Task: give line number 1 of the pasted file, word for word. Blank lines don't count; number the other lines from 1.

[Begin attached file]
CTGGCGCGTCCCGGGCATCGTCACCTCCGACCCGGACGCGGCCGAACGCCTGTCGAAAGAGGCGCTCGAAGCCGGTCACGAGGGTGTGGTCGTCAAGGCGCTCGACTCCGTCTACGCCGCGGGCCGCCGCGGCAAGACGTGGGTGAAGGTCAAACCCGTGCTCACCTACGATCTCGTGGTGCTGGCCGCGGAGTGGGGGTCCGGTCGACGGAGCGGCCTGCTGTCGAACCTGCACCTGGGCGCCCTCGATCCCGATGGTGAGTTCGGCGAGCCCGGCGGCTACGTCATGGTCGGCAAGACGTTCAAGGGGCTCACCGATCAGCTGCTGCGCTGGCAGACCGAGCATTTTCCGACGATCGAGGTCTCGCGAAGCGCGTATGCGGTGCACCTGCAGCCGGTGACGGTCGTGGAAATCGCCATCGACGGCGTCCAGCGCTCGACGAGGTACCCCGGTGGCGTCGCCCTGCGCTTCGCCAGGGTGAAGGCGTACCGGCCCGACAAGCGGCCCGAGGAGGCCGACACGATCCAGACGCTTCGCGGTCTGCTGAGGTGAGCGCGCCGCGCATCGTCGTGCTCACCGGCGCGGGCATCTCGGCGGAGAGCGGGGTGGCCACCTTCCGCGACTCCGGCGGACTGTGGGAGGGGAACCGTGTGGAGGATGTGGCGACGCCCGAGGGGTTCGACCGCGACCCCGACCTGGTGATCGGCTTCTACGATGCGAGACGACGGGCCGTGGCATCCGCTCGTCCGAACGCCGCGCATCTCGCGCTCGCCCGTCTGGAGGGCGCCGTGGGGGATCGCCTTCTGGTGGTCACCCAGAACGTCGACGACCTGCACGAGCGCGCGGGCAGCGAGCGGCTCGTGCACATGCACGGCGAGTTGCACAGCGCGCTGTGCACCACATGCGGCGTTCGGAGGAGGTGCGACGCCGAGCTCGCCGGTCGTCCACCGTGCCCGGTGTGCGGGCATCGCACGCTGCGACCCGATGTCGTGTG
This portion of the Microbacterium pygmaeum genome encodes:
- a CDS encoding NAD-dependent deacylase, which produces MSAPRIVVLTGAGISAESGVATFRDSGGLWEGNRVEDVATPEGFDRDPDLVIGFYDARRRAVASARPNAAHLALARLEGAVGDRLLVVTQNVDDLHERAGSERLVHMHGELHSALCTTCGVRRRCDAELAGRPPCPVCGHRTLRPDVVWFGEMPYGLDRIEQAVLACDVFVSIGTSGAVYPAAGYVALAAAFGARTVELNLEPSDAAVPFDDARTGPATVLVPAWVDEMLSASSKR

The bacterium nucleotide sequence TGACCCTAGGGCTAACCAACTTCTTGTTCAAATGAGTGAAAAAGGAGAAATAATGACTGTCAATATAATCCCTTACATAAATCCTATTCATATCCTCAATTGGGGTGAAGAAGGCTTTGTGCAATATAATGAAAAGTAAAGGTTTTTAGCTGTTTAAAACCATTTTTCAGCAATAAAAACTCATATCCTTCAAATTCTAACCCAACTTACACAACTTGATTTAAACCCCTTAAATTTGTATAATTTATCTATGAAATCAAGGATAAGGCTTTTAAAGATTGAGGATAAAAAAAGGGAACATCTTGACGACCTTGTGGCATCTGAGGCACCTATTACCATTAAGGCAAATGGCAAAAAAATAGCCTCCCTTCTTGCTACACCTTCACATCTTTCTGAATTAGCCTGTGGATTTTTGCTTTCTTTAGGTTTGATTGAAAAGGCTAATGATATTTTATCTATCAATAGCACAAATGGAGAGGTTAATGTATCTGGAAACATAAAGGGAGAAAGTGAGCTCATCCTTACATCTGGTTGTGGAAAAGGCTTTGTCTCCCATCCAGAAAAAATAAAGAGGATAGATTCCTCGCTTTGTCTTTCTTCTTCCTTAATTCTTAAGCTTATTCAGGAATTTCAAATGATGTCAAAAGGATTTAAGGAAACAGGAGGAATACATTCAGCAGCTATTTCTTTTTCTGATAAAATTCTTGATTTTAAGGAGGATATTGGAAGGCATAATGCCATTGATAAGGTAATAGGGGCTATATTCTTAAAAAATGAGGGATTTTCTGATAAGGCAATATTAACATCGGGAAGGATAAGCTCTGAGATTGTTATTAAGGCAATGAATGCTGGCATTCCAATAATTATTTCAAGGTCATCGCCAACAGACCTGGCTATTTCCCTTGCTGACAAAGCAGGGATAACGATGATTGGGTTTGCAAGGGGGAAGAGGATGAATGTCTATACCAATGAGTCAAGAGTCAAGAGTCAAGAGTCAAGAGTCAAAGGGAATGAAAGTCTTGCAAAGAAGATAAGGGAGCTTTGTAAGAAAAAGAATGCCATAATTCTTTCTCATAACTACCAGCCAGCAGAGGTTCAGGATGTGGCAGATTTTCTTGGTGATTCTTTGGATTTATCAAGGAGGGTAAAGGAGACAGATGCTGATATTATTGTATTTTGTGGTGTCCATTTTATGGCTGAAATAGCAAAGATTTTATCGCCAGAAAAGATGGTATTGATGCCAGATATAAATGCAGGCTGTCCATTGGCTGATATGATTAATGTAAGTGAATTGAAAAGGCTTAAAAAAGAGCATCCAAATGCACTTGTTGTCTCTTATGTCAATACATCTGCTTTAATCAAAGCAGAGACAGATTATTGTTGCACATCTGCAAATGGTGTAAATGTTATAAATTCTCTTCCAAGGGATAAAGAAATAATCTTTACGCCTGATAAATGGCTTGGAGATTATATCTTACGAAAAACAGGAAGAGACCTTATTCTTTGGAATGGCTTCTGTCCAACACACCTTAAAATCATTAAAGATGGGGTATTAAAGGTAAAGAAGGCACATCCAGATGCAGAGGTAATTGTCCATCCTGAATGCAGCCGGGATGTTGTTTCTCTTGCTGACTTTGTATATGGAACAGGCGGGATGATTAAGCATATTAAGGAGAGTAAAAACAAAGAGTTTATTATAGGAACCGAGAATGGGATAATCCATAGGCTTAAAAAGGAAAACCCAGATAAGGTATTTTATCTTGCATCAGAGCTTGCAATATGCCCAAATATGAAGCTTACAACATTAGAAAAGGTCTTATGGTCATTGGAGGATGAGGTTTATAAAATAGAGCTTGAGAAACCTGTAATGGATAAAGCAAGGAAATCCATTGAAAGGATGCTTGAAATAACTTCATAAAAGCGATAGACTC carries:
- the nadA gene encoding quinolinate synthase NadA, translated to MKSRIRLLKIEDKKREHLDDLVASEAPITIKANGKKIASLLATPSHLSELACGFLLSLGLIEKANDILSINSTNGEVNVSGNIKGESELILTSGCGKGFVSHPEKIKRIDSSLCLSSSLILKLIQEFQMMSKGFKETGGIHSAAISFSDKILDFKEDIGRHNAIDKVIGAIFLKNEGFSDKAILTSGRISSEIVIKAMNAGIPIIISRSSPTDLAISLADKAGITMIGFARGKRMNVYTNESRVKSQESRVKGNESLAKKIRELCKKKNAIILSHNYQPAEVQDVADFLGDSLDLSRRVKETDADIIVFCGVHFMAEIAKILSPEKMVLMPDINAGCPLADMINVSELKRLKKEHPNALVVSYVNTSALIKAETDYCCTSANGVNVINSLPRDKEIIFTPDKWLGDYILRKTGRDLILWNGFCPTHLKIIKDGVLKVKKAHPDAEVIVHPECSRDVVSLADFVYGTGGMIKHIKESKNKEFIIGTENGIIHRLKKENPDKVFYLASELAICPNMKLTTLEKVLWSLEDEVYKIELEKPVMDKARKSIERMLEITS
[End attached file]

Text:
CTGGCGCGTCCCGGGCATCGTCACCTCCGACCCGGACGCGGCCGAACGCCTGTCGAAAGAGGCGCTCGAAGCCGGTCACGAGGGTGTGGTCGTCAAGGCGCTCGACTCCGTCTACGCCGCGGGCCGCCGCGGCAAGACGTGGGTGAAGGTCAAACCCGTGCTCACCTACGATCTCGTGGTGCTGGCCGCGGAGTGGGGGTCCGGTCGACGGAGCGGCCTGCTGTCGAACCTGCACCTGGGCGCCCTCGATCCCGATGGTGAGTTCGGCGAGCCCGGCGGCTACGTCATGGTCGGCAAGACGTTCAAGGGGCTCACCGATCAGCTGCTGCGCTGGCAGACCGAGCATTTTCCGACGATCGAGGTCTCGCGAAGCGCGTATGCGGTGCACCTGCAGCCGGTGACGGTCGTGGAAATCGCCATCGACGGCGTCCAGCGCTCGACGAGGTACCCCGGTGGCGTCGCCCTGCGCTTCGCCAGGGTGAAGGCGTACCGGCCCGACAAGCGGCCCGAGGAGGCCGACACGATCCAGACGCTTCGCGGTCTGCTGAGGTGAGCGCGCCGCGCATCGTCGTGCTCACCGGCGCGGGCATCTCGGCGGAGAGCGGGGTGGCCACCTTCCGCGACTCCGGCGGACTGTGGGAGGGGAACCGTGTGGAGGATGTGGCGACGCCCGAGGGGTTCGACCGCGACCCCGACCTGGTGATCGGCTTCTACGATGCGAGACGACGGGCCGTGGCATCCGCTCGTCCGAACGCCGCGCATCTCGCGCTCGCCCGTCTGGAGGGCGCCGTGGGGGATCGCCTTCTGGTGGTCACCCAGAACGTCGACGACCTGCACGAGCGCGCGGGCAGCGAGCGGCTCGTGCACATGCACGGCGAGTTGCACAGCGCGCTGTGCACCACATGCGGCGTTCGGAGGAGGTGCGACGCCGAGCTCGCCGGTCGTCCACCGTGCCCGGTGTGCGGGCATCGCACGCTGCGACCCGATGTCGTGTG